The North Fork Rancheria of Mono Indians is proposing to operate a gaming facility with 2,500 gaming machines and a 200-room hotel on 305 acres of land in Madera County, California – 36 miles southwest of the tribe’s headquarters in North Fork, and 38 miles driving distance from its existing trust lands. The North Fork Rancheria has 1,750 members and currently has only 80 acres of land in trust, located in the Sierra Nevada foothills, four miles east of the town of North Fork, CA. Those lands are currently used for residential purposes. The BIA estimates that the casino would generate net revenues of $53.8 million by year seven, with $19 million in cash available to the Tribe’s government in year seven.

Under the Indian Gaming Regulatory Act, the governor has veto power over the land into trust acquisition. The governor of California has one year to concur in Echo Hawk’s determinations on the Enterprise Rancheria and the North Fork Rancheria before the parcels can be acquired in trust for each tribe to conduct gaming. If the governor does not concur in the Assistant Secretary’s determination for each tribe, or if he simply does not respond to a request to concur, then the tribes may not conduct gaming on the proposed site.

Commutability was a factor in the BIA’s decision to decline to take land into trust for both the Guidiville Band of Pomo Indian and the Pueblo of Jemez . The Guidiville Band of Pomo Indians had sought to develop a gaming facility in Richmond, California, more than 100 miles from its existing tribal lands in Mendocino County. The Pueblo of Jemez proposed a casino in Dona Ana County near the New Mexico-Texas border almost 300 miles away from its reservation in northwest of Albuquerque.

“We have closely reviewed the proposals from the Guidiville Band of Pomo Indians and the Pueblo of Jemez and have determined that they do not meet the requirements under the law necessary for approval,” said Echo Hawk. “The Guidiville Band’s application did not satisfy many of the requirements to develop a gaming facility at that particular site. With the Pueblo of Jemez, we had significant concerns about the Tribe’s ability to effectively exercise jurisdiction over a parcel nearly 300 miles from its existing reservation.”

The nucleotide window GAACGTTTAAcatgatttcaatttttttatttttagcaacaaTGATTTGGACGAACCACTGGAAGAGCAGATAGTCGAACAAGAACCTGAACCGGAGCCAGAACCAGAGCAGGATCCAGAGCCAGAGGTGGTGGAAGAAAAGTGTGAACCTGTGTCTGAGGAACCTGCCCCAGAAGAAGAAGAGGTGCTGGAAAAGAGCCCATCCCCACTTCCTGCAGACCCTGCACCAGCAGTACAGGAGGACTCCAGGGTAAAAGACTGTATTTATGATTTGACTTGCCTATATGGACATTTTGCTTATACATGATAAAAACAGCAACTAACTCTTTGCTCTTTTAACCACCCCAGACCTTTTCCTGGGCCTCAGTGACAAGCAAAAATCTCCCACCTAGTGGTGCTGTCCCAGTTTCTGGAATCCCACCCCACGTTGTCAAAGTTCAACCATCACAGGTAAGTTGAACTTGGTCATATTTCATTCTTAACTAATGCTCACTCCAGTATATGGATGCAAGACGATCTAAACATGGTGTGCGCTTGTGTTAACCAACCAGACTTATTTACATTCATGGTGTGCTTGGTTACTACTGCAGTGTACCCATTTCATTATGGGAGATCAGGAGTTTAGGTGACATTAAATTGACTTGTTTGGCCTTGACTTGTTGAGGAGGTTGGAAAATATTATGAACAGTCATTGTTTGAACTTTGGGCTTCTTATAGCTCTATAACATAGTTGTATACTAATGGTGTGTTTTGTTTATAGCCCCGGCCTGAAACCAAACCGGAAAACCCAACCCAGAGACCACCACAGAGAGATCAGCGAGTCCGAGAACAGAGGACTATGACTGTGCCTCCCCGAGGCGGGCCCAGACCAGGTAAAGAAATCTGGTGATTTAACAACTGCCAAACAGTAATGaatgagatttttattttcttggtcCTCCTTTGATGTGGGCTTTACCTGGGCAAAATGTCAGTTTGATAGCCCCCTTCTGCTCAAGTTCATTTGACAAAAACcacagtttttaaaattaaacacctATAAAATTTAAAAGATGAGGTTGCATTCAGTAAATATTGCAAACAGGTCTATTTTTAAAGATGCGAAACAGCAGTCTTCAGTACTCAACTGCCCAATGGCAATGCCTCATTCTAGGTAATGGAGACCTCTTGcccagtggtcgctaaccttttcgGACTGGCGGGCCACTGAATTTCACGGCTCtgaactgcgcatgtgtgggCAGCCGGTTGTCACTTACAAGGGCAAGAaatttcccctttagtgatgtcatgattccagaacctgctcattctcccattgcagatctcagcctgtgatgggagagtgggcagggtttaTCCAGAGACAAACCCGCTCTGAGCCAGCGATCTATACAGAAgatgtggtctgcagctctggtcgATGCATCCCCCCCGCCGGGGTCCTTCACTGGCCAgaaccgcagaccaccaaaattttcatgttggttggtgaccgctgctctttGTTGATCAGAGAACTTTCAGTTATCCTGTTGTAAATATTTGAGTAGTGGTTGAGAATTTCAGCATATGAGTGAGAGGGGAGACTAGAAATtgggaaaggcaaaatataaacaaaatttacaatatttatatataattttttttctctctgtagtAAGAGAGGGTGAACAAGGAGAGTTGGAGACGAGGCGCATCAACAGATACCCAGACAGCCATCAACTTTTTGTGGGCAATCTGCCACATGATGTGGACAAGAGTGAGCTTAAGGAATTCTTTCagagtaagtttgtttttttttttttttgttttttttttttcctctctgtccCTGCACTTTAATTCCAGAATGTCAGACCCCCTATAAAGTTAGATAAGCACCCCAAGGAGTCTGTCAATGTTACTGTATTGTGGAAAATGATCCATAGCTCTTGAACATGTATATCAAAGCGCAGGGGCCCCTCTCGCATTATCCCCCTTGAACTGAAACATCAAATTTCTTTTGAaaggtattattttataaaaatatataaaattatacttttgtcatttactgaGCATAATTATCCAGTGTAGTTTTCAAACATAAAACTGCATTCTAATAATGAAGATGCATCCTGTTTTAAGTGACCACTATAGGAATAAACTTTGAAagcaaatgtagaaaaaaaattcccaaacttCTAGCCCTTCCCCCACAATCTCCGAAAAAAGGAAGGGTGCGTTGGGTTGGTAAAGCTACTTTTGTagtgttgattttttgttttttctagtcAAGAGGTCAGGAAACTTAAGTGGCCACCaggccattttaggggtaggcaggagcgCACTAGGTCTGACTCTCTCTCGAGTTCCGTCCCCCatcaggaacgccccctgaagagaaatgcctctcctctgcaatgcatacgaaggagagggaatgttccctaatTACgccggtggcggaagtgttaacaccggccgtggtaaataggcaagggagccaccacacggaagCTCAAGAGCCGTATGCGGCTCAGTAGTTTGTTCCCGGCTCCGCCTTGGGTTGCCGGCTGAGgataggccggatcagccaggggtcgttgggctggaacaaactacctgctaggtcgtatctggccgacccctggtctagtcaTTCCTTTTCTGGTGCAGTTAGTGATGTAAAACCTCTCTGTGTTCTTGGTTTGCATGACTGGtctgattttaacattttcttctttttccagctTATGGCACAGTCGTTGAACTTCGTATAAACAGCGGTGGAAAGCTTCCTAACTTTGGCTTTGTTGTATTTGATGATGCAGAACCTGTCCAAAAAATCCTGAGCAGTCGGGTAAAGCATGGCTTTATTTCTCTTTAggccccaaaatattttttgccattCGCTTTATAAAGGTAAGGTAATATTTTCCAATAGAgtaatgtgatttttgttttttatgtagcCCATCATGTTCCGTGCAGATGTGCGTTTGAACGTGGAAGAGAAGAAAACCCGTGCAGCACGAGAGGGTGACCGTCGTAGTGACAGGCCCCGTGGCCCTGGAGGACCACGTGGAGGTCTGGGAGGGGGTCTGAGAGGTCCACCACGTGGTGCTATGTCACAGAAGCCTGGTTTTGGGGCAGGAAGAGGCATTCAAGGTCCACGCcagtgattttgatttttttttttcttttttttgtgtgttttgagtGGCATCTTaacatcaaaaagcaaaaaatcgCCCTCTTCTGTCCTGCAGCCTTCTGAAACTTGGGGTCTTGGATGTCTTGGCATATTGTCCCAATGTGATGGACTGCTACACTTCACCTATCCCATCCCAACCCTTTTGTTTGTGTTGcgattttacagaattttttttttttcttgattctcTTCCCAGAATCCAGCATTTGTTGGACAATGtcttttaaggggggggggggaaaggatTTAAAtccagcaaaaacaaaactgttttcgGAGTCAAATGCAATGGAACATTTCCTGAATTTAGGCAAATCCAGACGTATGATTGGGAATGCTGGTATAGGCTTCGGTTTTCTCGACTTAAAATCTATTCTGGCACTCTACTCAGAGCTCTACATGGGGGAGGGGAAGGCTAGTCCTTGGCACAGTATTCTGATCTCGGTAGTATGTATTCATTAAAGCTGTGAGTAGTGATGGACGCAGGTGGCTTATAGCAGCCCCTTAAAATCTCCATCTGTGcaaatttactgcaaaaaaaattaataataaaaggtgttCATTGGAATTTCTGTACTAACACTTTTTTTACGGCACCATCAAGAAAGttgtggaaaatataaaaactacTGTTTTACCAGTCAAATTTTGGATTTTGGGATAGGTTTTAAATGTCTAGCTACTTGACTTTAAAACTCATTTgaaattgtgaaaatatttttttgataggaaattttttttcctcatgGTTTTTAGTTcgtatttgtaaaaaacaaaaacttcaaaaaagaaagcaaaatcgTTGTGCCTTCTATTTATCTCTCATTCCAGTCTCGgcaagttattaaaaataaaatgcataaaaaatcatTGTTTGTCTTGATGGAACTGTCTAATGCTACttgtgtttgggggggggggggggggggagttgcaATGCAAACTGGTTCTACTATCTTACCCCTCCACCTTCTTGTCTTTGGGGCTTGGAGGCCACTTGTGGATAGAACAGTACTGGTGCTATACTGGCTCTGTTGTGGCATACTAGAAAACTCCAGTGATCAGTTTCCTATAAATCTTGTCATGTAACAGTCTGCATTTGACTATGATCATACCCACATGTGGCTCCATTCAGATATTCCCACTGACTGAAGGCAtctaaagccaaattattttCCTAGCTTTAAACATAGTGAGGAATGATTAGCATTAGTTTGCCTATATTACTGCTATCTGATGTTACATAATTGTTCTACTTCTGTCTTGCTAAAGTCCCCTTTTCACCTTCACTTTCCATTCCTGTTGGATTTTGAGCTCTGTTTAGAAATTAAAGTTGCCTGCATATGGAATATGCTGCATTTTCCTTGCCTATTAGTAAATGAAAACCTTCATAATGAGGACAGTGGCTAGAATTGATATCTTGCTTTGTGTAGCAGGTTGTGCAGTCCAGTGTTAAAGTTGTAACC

The Indian Gaming Regulatory Act (IGRA) generally prohibits tribes from conducting gaming on lands acquired after 1988 when the law was enacted, but provides a number of exceptions. The Guidiville Band was seeking land into trust under IGRA’s “restored lands” exception, but could not prove it has both a modern connection and a significant historical connection to the proposed gaming site – two of the requirements to qualify for that exception.  “The Tribe relies upon anecdotal evidence and presumptions relating to the larger Pomo cultural group, rather than historical evidence relating to its own predecessors, to support its claim of a `significant historical connection’ to the site,” Echo Hawk said. The tribe could amend its fee-to-trust application for a different purpose, or submit a new gaming application for other lands, Echo Hawk said.

Two factors doomed the Pueblo of Jemez’s application—governmental power and distance. The IGRA requires a tribe to exercise governmental power over lands in order for them to be “Indian lands” eligible for gaming. In the Jemez’s case, the tribe had enteredinto several intergovernmental agreements with local governments near its proposed casino site in Anthony, New Mexico—300 miles away from its reservation—to exercise governmental power of the proposed trust lands.  The intergovernmental agreements and the 300-mile distance between Jemez’s reservation and its proposed casino would prevent the tribe from properly exercising governmental power over the site, Echo Hawk said. In addition, the assistant secretary noted the tribe was “unlikely to demonstrate a significant historical connection to the site, which, when coupled with the great distance between the site and the Tribe’s reservation, would make it difficult to render a positive Secretarial Determination under our gaming regulations. “

Mayor Testifies Against Bill Hindering the Tohono O’odham West Valley project

Mayor Bob Barrett of Peoria, Arizona, testified Tuesday afternoon in Washington, D.C., against Congressman Trent Franks’ proposed bill before the House Committee on Natural Resources Subcommittee on Indian and Alaska Native Affairs, reported the Peoria Times.

If passed, Franks’ bill would block the Tohono O’odham Nation from building its proposed resort/casino in Glendale, across the street from the City of Peoria.

Barrett told the subcommittee the project would generate jobs for people in the West Valley—an area with “some of the fastest growth in Arizona,” that also has “suffered significantly from the recession and faces continued economic fragility.”